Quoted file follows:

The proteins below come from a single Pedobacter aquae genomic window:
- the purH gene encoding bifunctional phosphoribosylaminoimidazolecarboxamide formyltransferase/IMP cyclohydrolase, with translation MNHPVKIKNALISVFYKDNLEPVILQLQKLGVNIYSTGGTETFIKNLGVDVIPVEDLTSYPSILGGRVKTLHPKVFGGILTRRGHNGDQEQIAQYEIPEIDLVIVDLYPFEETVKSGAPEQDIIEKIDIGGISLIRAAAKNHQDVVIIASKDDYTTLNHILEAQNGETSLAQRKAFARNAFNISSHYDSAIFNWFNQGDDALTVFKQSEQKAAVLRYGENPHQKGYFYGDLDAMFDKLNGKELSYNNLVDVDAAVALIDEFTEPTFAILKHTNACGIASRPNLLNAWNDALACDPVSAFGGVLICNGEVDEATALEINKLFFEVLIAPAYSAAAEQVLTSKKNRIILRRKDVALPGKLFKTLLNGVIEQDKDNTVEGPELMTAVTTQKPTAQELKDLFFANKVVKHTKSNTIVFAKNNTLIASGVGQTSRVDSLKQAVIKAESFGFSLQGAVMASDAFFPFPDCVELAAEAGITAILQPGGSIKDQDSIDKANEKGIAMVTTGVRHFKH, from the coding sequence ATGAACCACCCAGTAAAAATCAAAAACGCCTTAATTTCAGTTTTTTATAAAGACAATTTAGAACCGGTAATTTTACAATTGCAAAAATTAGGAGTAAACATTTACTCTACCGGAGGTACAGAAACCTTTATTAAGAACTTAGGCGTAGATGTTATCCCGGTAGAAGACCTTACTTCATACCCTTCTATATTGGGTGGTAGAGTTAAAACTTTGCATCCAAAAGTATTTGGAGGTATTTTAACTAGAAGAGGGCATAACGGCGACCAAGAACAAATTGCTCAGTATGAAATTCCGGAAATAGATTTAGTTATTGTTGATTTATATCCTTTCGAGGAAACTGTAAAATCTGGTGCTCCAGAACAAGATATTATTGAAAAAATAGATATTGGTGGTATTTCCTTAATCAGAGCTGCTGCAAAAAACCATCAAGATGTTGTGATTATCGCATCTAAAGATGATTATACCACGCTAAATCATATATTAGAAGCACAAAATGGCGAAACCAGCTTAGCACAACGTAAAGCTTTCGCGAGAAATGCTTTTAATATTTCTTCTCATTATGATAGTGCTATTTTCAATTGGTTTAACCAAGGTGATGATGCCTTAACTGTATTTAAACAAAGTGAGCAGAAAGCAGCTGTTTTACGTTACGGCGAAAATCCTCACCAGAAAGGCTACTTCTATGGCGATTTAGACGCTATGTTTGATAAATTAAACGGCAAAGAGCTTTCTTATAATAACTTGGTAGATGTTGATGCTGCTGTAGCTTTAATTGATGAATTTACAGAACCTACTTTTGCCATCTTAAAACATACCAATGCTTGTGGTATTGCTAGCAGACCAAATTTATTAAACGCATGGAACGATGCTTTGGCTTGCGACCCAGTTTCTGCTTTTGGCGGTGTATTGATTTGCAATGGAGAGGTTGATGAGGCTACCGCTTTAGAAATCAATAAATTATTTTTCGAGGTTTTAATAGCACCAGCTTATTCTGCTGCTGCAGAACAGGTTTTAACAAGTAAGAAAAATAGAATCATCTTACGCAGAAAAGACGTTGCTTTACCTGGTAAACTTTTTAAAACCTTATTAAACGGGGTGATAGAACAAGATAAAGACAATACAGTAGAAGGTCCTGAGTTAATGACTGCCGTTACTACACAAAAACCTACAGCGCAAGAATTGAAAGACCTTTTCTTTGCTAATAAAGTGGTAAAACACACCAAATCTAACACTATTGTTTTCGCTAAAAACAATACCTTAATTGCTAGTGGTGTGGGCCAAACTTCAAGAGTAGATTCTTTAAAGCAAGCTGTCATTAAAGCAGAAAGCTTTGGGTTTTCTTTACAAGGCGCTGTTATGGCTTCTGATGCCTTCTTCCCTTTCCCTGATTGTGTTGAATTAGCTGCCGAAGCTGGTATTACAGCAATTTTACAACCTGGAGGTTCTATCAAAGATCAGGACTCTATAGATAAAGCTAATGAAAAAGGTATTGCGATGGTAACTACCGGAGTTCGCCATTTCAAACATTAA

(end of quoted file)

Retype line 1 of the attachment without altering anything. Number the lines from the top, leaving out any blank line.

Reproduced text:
The proteins below come from a single Pedobacter aquae genomic window: